As our destruction and consumption of the natural world continues and we interfere with the fragile balance of life on Earth we are making ourselves increasingly susceptible not just to viruses but to untold environmental catastrophes.

I'd like to think that the last 100 days has taught us all a lesson and that we will emerge from this with a new respect for nature and our planet.

But I have the feeling that, even after the global chaos caused by Covid-19, we're still not listening to the warning Mother Nature is sending us.

From 1987 here's an R.E.M song about chaos and a planet that's 'trying to tell us something we don't know' (here)



  • Ginny-Vic:

    22 Jun 2020 12:22:00

    I absolutely cannot eat bunnies. They’re too cute! You are right. We must save ourselves from ourselves. Wish I’d learnt more about this at school. Perhaps you could suggest a GCSE in animal history? The next generation could learn all about the person who took all Shakespeare’s birds abroad and about the spread of rabbits and how to protect endangered species. If anyone can do it – you can! Although you deserve a holiday really! So maybe that’s a bad idea.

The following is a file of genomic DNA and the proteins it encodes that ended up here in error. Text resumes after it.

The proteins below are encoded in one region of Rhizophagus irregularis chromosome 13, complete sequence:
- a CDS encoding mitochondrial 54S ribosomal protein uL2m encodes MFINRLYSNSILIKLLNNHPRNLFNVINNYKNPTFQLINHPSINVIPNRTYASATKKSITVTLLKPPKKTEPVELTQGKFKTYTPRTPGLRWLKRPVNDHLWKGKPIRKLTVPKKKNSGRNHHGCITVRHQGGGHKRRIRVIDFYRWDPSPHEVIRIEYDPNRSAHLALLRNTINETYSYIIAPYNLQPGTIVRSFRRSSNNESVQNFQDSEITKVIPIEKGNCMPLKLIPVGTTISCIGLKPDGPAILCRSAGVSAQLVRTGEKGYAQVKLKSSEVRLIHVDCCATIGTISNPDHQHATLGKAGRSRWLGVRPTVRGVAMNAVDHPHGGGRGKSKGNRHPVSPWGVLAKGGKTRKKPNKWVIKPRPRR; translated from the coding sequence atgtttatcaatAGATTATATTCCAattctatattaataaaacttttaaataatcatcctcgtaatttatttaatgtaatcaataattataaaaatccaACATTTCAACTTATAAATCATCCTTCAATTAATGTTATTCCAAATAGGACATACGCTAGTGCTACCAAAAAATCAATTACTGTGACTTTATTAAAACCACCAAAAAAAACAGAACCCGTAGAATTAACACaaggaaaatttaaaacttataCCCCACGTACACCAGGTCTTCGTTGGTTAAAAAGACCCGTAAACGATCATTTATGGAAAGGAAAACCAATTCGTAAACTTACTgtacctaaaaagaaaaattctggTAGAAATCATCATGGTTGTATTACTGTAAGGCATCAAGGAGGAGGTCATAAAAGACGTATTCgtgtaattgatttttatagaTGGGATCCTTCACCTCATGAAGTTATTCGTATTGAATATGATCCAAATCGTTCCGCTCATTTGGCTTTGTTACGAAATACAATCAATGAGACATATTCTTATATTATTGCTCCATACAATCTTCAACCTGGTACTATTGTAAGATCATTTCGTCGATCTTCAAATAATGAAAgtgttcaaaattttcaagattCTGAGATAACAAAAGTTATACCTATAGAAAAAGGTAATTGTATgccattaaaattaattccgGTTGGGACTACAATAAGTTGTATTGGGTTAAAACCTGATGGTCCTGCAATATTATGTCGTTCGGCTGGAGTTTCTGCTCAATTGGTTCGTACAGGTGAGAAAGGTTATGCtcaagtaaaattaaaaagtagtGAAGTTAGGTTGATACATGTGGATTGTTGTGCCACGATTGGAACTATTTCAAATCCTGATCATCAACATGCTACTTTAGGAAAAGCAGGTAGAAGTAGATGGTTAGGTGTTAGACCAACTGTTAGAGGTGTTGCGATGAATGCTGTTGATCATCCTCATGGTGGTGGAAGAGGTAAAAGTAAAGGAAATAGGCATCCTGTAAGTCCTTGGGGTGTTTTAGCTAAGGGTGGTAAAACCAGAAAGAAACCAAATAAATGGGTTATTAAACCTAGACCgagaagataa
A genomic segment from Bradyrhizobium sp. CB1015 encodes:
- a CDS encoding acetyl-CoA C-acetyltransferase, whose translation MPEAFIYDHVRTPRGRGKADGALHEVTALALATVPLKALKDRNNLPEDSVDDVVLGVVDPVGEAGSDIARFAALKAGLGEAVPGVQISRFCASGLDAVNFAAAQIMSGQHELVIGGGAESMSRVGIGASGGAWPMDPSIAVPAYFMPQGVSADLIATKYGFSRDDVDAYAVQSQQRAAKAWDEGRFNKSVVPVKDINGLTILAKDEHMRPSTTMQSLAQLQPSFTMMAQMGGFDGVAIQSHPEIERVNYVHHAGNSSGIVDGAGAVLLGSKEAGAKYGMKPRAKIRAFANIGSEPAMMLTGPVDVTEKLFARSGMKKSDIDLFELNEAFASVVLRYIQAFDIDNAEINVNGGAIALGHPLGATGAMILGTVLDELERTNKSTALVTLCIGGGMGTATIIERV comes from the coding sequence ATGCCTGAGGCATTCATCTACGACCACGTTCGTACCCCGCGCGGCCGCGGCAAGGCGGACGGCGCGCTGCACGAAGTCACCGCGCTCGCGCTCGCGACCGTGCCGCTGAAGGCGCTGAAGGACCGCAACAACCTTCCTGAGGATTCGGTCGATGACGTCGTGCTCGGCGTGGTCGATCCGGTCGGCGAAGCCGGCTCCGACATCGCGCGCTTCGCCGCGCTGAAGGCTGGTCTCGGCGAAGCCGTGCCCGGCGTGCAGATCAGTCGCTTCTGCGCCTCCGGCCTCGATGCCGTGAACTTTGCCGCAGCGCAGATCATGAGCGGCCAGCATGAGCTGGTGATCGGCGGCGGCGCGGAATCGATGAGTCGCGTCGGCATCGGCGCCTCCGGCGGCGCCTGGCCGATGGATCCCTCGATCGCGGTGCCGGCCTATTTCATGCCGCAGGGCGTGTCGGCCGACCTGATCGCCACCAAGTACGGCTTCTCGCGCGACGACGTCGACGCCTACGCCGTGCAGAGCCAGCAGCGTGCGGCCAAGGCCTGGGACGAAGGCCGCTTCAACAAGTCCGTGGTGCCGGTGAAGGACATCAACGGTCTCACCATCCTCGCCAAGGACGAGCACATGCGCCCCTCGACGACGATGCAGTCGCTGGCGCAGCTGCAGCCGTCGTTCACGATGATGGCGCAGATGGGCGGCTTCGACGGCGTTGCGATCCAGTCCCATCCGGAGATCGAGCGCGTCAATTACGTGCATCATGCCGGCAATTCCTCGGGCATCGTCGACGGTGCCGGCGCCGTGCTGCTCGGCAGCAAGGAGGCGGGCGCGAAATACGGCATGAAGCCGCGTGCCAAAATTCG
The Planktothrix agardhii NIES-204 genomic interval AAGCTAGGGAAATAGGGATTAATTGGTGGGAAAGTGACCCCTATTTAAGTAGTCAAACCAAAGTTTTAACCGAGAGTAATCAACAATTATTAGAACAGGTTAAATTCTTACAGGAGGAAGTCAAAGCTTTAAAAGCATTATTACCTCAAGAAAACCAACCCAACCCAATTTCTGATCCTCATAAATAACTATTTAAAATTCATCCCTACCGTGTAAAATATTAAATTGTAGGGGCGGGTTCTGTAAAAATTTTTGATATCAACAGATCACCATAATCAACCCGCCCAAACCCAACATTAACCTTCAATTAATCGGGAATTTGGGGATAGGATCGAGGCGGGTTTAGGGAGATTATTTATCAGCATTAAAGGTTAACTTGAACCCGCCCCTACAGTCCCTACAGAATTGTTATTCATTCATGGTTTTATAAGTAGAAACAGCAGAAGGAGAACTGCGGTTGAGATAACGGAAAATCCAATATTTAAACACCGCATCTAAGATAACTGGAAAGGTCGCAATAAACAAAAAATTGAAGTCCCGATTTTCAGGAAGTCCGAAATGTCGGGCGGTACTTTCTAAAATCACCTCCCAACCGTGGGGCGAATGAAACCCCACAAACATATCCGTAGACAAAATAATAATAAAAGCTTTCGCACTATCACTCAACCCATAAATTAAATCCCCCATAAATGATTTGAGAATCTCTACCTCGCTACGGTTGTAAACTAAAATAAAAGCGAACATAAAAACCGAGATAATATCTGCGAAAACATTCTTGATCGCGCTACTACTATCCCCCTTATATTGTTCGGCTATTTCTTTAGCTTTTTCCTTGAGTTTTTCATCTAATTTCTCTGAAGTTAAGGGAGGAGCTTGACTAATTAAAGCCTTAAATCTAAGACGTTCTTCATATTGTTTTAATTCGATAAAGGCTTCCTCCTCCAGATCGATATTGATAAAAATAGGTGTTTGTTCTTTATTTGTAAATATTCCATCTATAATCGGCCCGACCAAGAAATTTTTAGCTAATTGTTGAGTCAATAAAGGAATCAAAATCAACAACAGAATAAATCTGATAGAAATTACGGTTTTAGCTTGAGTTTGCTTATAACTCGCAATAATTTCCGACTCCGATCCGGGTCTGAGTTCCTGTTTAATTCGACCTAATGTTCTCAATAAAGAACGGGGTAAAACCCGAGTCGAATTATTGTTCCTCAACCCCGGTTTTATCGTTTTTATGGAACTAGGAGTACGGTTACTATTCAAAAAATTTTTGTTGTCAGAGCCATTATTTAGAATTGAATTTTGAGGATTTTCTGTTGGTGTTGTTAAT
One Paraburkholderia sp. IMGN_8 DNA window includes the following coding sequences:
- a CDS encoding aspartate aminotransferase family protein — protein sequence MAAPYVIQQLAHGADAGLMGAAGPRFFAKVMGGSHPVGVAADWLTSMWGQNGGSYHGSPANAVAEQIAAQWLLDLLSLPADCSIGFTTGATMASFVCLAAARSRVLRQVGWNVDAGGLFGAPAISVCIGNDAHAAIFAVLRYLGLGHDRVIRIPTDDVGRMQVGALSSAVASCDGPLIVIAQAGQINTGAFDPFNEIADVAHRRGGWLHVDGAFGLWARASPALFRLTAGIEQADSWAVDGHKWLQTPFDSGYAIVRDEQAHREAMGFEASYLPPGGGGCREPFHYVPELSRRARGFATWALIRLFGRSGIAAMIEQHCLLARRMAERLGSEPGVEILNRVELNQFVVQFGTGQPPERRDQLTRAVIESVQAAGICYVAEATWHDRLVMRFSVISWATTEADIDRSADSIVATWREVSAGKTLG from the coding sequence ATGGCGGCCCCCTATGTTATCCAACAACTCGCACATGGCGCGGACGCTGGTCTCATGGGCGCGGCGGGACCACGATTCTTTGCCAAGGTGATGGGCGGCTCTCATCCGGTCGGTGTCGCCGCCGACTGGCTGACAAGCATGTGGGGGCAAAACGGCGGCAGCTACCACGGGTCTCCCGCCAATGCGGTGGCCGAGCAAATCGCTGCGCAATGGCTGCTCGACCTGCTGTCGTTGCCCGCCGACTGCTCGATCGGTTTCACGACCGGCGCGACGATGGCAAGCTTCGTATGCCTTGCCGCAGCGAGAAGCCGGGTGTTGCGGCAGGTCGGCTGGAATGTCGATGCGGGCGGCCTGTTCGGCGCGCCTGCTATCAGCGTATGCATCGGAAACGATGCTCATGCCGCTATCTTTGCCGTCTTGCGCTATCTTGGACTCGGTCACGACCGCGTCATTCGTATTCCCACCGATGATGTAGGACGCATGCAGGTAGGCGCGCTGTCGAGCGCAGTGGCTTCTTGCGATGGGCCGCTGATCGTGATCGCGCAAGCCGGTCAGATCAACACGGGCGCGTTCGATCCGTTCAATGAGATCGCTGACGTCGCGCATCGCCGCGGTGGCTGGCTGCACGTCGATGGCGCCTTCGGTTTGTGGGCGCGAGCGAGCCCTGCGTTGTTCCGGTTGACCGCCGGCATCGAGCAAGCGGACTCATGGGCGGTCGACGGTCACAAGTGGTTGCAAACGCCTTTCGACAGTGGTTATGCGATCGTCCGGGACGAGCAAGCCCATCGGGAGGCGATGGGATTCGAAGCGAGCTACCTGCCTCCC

Michael: A Natural History GCSE would be a great idea. In fact there's a consultation about it right now. Why not take a few minutes to lend it your support?
  • Ginny-Vic:

    22 Jun 2020 16:33:00

    Oh exciting! It said it closed at the weekend, but I filled it in anyway! I would be very happy to support something like this! The proposed course looks great!

    Michael: Thanks for taking the time to do this - I think it goes on to 19 July so your contribution would have been accepted.
  • Audrey Jarvis:

    22 Jun 2020 16:34:00

    In our survey area for Lewes Swift Supporters, one lady has 8 swift nests in her home in Western Road. She thinks she met you once and that you said you would love to see a live swift louse. She asked me if I could help her to contact you, so I’m giving it a go! Thanks for all the blogs!

    Michael: Thanks Audrey - will drop you an email!
  • Gem:

    10 Jul 2020 20:49:00

    As the great poet, Spike Milligan, once wrote… ‘a baby rabbit with eyes full of pus is the work of scientific us’